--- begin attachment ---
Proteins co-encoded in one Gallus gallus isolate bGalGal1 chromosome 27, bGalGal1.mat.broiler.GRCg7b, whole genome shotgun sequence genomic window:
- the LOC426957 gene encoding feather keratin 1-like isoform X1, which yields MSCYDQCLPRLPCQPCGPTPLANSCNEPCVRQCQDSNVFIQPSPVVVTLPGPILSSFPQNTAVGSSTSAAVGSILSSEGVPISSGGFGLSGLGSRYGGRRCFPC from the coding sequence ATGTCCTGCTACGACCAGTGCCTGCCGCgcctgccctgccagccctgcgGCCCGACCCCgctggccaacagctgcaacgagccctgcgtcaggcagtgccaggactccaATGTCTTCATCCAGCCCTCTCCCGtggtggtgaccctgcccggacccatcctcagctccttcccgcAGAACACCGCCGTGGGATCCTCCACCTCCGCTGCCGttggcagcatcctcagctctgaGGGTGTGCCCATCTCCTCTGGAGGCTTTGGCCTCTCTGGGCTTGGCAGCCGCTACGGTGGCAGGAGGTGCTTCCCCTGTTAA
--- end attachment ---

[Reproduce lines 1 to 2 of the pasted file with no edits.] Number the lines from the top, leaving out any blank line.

Proteins co-encoded in one Gallus gallus isolate bGalGal1 chromosome 27, bGalGal1.mat.broiler.GRCg7b, whole genome shotgun sequence genomic window:
- the LOC426957 gene encoding feather keratin 1-like isoform X1, which yields MSCYDQCLPRLPCQPCGPTPLANSCNEPCVRQCQDSNVFIQPSPVVVTLPGPILSSFPQNTAVGSSTSAAVGSILSSEGVPISSGGFGLSGLGSRYGGRRCFPC from the coding sequence ATGTCCTGCTACGACCAGTGCCTGCCGCgcctgccctgccagccctgcgGCCCGACCCCgctggccaacagctgcaacgagccctgcgtcaggcagtgccaggactccaATGTCTTCATCCAGCCCTCTCCCGtggtggtgaccctgcccggacccatcctcagctccttcccgcAGAACACCGCCGTGGGATCCTCCACCTCCGCTGCCGttggcagcatcctcagctctgaGGGTGTGCCCATCTCCTCTGGAGGCTTTGGCCTCTCTGGGCTTGGCAGCCGCTACGGTGGCAGGAGGTGCTTCCCCTGTTAA